It’s not like the taunting never stopped. It did. But not before I’d grown cold, closed off, and embittered. By my senior year, I relished in my outsider status & pushed anyone who came too close away. People actually enjoyed this persona. They found my prickly vibes amusing & joked about how no one had ever been invited to my place—“it must be the Bat Cave.” This, at least, gave me “a thing.” A personal brand that took time to heal.
Kuwait was great because it was artificial; a bubble of cosmopolitan charm held together by a blip of economic opportunity. Lebanon was messy and scarred. I’d have to learn how to relate.
Part 3: Moving On
Tonight is the first Wednesday Evening Prayer service at @EpiphanySeattle this Lent, where I’ll be preaching a homily for the first time in my life. This is not something I ever planned to do, though I guess I’ve been training for this day my whole life; I hate public speaking but public speaking has a thing for me.
I never fully regained my comfort with being in the spotlight after high school because I never fully had it in the first place; but some comfort did eventually return. By college, the thrill of the hunt—to cast the lure, to set the trap, to draw the listener in—was pumping in my veins again, mixed with a little flupentixol/melitracen, as needed.
(Also: I don’t care what anyone says: I love me some PowerPoint. I’ve loved it since my very first “Personal Computer,” Kuwait, circa 1996; I would spend hours building up my oeuvre, & as the file-sizes swelled, I would ingenuously free up disk space by deleting the pointless folders some idiot had put there. You know, the sort of folders with names like c://system or whatever.)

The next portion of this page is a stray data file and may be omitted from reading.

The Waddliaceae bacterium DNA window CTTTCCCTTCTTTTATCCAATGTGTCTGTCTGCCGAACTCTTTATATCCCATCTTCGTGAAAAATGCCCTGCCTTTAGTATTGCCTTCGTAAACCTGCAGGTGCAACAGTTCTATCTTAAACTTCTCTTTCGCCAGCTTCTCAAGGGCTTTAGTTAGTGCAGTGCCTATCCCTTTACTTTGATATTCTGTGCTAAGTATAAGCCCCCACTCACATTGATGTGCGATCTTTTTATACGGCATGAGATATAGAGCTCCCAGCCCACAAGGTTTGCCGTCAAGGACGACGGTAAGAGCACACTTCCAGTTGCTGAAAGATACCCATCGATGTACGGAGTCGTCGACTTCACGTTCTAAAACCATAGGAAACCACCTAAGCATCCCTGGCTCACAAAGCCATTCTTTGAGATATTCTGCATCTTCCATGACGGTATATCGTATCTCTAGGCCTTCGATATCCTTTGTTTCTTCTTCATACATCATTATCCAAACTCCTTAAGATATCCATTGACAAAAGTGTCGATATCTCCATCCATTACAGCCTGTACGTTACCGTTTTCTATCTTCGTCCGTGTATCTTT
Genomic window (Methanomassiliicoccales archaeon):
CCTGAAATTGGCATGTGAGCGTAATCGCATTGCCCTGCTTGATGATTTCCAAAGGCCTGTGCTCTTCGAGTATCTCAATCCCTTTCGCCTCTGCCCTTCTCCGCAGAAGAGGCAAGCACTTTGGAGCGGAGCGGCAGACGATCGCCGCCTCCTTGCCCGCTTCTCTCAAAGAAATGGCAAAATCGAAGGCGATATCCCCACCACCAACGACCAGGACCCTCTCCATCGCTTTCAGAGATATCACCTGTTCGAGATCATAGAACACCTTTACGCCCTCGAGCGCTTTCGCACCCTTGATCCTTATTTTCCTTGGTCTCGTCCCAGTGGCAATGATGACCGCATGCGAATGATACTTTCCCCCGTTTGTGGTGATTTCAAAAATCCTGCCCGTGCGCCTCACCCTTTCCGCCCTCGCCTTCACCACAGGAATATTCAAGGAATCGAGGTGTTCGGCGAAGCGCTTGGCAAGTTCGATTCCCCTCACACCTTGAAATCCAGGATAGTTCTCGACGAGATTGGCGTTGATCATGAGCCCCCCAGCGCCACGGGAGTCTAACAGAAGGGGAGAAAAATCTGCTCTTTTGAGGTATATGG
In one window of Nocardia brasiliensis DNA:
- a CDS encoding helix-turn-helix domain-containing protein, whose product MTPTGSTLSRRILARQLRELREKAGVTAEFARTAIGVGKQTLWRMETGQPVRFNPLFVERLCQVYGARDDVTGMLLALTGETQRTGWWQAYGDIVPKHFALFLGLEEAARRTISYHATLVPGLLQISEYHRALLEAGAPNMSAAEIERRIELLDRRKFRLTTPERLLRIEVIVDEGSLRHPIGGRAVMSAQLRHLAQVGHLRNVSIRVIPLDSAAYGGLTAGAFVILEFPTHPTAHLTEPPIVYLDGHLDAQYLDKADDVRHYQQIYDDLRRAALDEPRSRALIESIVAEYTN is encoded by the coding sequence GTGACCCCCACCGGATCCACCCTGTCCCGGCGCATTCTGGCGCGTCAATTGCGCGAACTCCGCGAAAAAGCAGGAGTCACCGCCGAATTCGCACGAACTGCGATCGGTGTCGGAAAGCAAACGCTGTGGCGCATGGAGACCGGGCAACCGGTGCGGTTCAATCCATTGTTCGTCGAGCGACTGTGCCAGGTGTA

There will be no PowerPoint in the pulpit tonight. There will be this writing and these memories in the back of mind. There will be the sophistry I’ve picked up over the years; the knack for making either argument, as I did in college, getting Hezbollah-types hot under the collar in persuasive speech class then becoming their best friend by switching sides. Or arguing for satanism as a legitimate identity under Lebanese consociationalism, just because. I was *that* guy, and much of that guy is still here, waiting to pounce.
I guess when I found myself nameless and faceless, I decided that was perfectly fine. “I can be brown, I can be blue, I can be violet sky”—that’s how the song goes. That’s how my life went. But there’s only so much multiplicity a mind can take. I learned this the hard way, and now find myself here, with an anchor and some readings and a community of interpretation to share them with. And so, as I go over my text for tonight, I feel the same old devilish glee that comes with the perfect set-up & punchline; but now, this art is for more than laughs.
My life has not been transformed; it has been shaped. This is still the same ship of fools I’m sailing. We are still the same gang of rats. But I think I know where we’re heading now.
(Also: rat gang, for life.)